The Cupboard of Contention (2001) 56" H x 22 1/2" W

The Cupboard of Contention conveys an understanding as to why many First Nations people have not done as well as many white people have. It consists of an antique (settler's?) hand-made kitchen cupboard that is painted white. On the shelves are thirty-five cast, hand painted ceramic soup cans. The white and red cans are representative of First Nations and white cultures. At first glance, they are comfortably identified as Campbell's soup cans. On closer examination, the viewer becomes aware of the text "Canada's Racism," as well as the French and English translations for the contents of the cans. This reveals the implications of existing as the other in a country that was founded on historical inequalities and long-standing cultural stereotypes. On the outer surface of the cupboard door I have added wooden letters which spell out "Oh Canada, Your Home Is Native Land." It is a subversive play on the national anthem of Canada and serves as the foundation for the contention.

Inside the cupboard are stacks of ceramic bills and gold coins to represent the consequence of what white people have received for dominating, oppressing, lying and cheating the First Nations peoples out of their rightful position in this country. Forestry, fishing, mining industries as well as businesses and corporate interests have made immense profits off of the resources through the displacement of many First Nations people. It is a reality that continues to position First Nations people in a constant struggle for survival. The text on the cans consists of processes such as colonization, oppression, domination, legislative brutality, and usufructary rights that made it possible to relegate First Nations people to the lowest of all positions while elevating the status of white people.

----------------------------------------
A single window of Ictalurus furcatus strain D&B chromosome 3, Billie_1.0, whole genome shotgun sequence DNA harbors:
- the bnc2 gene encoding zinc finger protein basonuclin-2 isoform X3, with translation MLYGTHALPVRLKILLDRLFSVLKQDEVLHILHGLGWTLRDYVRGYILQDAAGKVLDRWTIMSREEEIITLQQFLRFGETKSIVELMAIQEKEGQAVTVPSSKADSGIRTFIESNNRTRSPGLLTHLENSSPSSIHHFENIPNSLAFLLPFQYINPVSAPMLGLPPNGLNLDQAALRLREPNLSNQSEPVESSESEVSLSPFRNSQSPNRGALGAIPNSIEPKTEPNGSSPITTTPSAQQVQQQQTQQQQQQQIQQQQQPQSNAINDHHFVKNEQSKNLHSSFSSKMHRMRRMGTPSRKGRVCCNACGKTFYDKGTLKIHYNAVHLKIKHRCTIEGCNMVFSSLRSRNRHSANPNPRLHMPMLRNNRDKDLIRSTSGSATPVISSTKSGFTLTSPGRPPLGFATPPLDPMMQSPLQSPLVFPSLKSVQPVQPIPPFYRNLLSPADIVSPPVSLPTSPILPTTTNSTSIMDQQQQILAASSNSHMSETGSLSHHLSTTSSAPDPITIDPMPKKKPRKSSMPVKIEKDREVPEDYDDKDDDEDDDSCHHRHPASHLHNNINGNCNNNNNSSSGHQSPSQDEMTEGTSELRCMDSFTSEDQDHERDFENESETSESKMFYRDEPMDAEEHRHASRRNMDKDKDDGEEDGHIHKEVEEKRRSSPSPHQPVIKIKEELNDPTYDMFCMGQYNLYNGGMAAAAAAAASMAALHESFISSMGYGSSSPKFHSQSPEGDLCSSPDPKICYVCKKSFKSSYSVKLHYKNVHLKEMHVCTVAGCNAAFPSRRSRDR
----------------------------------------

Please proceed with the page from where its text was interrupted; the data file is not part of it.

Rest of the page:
Ritualistic Cleansing of White Spaces by White Men (2002) Projected image

"Ritualistic Cleansing of White Spaces by White Men" is a projected slide image of Miniconjou Sioux, Chief Big Foot's body frozen in the snow. The main idea for this piece stems from a number of racist activities condoned by certain members of the police force, which resulted in the deaths of native men in Saskatoon. I was still residing in Vancouver when I heard the story being reported on the news. The first image that came to my mind was that of Chief Big Foot's body frozen in the snow. It is an image that I have become familiar over time through reading books on Native American history. I am utilizing his image as a symbol of the racist attitudes towards First Nations people, as well as the total disregard for First Nations peoples' lives across this country. I have included the text: Vancouver, Calgary, Edmonton, Regina, Saskatoon and Winnipeg. This is to make people aware that this kind of carnage is still occurring with regards to the loss of First Nations peoples lives and even more so with First Nations women's lives across this country. The title refers to the historical notion that the city was designated as a white space for whites only due to the confining structures of the reserves. The high numbers of native bodies that are being dumped on the outskirts of towns throughout Canada are indeed symbolic of ritualistic cleansing of these white spaces.